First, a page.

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Clin Microbiol Infect. 2010 Jul;16(7):986-91. doi: 10.1111/j.1469-0691.2009.03006.x. Epub 2009 Jul 21.

Rapid identification and antimicrobial susceptibility testing of Gram-positive cocci in blood cultures by direct inoculation into the BD Phoenix system.

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1
Dipartimento di Patologia Sperimentale, Biotecnologie Mediche, Infettivologia ed Epidemiologia, Università di Pisa, Pisa, Italy. alupetti@biomed.unipi.it

Abstract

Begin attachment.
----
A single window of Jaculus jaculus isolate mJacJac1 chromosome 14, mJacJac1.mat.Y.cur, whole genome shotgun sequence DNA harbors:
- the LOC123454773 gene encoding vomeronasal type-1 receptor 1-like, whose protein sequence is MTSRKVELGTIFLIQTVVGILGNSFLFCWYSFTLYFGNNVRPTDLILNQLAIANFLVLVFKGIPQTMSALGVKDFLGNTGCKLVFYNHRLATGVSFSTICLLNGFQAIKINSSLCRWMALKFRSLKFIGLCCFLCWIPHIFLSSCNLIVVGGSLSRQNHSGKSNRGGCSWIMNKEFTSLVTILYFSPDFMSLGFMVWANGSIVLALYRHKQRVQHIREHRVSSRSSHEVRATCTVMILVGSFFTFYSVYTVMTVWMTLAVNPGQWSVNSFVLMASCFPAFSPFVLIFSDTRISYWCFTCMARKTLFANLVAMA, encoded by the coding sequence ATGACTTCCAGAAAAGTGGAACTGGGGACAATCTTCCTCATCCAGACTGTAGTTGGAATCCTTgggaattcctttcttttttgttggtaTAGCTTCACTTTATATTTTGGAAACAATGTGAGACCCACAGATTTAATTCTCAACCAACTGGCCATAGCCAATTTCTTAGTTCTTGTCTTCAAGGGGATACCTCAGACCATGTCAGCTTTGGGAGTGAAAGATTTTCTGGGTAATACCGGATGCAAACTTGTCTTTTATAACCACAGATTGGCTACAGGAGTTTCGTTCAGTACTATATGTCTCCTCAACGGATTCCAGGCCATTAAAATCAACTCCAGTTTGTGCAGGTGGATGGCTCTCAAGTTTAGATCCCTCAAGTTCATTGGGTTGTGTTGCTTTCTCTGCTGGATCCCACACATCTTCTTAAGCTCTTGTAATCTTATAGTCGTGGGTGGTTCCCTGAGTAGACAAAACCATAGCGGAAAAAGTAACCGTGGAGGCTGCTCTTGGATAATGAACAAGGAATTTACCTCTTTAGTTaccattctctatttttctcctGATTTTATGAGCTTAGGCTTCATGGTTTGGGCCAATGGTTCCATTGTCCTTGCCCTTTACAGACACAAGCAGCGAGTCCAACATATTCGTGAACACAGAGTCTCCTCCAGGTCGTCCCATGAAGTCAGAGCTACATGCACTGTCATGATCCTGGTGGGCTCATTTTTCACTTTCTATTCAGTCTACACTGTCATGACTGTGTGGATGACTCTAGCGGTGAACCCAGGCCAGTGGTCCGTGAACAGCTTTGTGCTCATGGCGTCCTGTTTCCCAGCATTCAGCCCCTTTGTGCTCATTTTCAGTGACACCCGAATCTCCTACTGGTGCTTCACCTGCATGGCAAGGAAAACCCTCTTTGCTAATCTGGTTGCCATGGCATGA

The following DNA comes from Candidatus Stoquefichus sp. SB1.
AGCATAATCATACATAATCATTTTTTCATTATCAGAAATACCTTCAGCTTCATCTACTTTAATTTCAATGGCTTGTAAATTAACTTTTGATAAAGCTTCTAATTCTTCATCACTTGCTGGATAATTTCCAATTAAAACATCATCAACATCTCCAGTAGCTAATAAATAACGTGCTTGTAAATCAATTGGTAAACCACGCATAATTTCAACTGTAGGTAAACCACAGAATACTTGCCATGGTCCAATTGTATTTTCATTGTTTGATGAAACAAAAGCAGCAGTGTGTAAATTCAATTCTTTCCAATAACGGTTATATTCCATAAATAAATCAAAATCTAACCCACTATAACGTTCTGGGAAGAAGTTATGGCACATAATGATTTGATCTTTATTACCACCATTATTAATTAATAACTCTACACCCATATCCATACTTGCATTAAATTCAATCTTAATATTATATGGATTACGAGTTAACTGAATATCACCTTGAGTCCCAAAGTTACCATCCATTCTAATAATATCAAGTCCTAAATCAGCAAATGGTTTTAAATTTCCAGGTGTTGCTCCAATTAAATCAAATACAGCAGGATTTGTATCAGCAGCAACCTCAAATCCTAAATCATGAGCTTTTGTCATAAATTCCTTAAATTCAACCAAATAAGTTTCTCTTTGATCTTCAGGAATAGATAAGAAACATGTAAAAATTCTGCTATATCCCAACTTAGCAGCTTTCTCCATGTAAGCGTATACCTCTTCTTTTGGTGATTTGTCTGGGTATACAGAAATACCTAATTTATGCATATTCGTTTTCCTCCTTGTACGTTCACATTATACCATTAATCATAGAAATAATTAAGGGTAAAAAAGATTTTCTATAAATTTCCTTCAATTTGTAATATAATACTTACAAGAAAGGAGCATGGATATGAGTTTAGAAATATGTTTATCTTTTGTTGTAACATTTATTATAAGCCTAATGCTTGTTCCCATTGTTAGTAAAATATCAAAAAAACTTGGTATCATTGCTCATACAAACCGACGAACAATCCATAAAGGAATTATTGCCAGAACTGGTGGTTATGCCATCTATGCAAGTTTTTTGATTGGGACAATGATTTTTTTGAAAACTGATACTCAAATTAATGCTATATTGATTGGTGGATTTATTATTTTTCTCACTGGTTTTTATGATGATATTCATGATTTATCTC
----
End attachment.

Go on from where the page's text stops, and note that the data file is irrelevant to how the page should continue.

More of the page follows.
Rapid identification and antimicrobial susceptibility testing (AST) of the causative agent(s) of bloodstream infections are essential for the selection of appropriate antimicrobial therapy. To speed up the identification and AST of the causative agent, the fluid from blood culture bottles of a Bactec 9240 instrument (Becton Dickinson) containing Gram-positive cocci was mixed with saponin. After a 15-min incubation, the bacteria were harvested and transferred to the appropriate panel of a BD Phoenix automated microbiology system (Becton Dickinson) for identification and AST. With this approach (referred to as the direct method), we concordantly/correctly identified 56 (82%) of 68 monomicrobial cultures using the results obtained with the method currently used in our laboratory (current method) as comparator. Two (3%) isolates could not be identified and ten (15%) were misidentified. Complete agreement, concerning clinical susceptibility categories and MIC values, between the AST results determined with the direct method and the current method was found for 32 (55%) of 58 isolates. The E-test indicated that the direct method yielded a correct susceptibility profile for 13 of the remaining 26 blood culture isolates. Therefore, a concordant/correct susceptibility profile (with all antimicrobial agents tested) was obtained for 45 (77%) of 58 cultures. The overall error rate amounted to 1.9%, with the majority (1.3%) of errors being minor. Importantly, the results obtained with the direct method were available 12-24h earlier than those obtained with the current method.

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